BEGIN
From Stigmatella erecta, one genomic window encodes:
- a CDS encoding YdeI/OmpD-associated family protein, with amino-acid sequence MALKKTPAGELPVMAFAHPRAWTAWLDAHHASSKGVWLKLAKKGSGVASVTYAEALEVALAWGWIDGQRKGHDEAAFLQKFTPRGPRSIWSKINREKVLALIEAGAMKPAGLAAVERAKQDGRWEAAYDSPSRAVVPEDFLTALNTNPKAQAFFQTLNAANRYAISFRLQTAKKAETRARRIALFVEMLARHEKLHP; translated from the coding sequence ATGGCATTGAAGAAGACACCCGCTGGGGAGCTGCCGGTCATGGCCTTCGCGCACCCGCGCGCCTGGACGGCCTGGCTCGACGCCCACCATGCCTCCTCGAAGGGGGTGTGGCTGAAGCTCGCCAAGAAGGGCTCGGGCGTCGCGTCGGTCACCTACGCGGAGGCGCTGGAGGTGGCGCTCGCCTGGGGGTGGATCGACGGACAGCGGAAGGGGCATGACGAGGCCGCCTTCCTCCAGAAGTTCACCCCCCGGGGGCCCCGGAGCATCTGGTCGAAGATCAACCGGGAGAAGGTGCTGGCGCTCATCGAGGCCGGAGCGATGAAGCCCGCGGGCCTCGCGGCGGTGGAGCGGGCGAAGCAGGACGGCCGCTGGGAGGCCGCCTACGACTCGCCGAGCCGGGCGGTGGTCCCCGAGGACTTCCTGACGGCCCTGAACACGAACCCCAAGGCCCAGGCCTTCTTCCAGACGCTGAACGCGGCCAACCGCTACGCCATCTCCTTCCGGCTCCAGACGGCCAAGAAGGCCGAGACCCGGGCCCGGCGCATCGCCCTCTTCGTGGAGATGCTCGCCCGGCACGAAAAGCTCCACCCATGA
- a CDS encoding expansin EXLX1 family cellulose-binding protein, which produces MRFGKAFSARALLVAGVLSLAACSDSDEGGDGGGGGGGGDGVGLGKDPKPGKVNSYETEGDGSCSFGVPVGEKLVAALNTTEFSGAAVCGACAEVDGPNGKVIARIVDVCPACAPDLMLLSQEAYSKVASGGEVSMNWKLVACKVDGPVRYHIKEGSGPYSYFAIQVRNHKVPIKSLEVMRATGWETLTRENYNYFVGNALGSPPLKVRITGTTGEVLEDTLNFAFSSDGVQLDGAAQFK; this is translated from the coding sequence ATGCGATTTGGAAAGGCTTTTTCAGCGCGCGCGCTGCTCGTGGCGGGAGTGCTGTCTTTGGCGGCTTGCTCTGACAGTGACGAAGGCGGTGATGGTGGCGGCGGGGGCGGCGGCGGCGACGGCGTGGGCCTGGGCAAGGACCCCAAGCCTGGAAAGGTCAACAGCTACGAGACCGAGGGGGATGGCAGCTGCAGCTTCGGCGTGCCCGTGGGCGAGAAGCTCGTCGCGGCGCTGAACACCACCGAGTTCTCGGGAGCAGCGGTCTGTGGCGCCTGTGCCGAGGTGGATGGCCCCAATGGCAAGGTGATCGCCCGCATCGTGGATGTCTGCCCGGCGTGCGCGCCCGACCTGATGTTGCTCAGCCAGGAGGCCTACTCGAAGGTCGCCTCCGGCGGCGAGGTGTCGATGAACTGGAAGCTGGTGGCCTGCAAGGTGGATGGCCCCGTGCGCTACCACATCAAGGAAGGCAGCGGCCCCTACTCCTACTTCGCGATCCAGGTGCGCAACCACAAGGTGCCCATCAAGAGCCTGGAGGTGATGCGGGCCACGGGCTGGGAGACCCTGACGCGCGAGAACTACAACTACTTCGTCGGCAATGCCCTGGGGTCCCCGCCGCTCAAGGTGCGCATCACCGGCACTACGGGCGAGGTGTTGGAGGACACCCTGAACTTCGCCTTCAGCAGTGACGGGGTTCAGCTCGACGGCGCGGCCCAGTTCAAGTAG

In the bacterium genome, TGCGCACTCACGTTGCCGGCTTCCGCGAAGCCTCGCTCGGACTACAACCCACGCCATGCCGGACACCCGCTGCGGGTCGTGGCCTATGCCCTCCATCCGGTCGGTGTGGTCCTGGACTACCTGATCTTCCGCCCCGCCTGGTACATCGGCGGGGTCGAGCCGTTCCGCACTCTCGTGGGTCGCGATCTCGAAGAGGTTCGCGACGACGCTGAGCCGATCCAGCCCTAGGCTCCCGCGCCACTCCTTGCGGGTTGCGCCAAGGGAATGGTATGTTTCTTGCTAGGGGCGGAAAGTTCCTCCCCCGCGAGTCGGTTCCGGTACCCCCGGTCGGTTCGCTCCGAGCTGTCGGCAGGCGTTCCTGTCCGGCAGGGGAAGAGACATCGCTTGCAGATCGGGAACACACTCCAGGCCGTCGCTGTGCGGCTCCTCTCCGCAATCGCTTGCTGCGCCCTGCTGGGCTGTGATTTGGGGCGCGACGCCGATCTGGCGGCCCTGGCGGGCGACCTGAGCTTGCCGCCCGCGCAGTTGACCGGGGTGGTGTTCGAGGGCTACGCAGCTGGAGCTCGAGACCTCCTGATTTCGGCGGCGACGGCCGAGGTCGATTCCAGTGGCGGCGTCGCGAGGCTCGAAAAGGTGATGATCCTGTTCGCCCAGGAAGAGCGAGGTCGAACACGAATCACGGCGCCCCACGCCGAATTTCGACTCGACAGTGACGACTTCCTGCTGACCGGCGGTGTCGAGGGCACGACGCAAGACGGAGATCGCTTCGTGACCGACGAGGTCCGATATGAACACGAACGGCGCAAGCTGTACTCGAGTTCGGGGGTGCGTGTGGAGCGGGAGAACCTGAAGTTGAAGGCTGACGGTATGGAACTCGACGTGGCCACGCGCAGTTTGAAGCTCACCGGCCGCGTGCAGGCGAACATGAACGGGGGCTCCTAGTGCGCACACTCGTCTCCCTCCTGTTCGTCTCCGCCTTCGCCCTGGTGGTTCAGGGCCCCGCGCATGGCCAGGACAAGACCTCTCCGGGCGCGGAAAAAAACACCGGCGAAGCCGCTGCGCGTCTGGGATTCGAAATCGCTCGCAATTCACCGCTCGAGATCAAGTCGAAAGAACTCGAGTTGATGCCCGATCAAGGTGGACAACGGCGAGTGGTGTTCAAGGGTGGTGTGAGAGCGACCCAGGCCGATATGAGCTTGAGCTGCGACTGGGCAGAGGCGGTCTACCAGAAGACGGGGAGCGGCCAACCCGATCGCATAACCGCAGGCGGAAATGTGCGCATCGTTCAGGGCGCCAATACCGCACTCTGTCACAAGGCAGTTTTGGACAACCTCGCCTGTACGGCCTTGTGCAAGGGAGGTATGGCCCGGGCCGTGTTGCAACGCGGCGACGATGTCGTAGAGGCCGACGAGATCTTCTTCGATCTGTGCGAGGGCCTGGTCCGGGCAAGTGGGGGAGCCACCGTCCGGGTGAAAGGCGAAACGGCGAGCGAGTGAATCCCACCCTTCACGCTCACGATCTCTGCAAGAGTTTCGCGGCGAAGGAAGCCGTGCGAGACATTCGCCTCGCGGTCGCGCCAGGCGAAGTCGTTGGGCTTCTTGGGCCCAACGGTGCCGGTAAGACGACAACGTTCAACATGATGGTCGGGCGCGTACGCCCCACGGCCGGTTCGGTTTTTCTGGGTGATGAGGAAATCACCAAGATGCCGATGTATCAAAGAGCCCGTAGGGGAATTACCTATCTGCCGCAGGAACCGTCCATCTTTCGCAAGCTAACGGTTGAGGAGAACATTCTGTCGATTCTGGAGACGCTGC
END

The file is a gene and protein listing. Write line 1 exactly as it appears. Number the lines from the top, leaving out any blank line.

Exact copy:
From Stigmatella erecta, one genomic window encodes: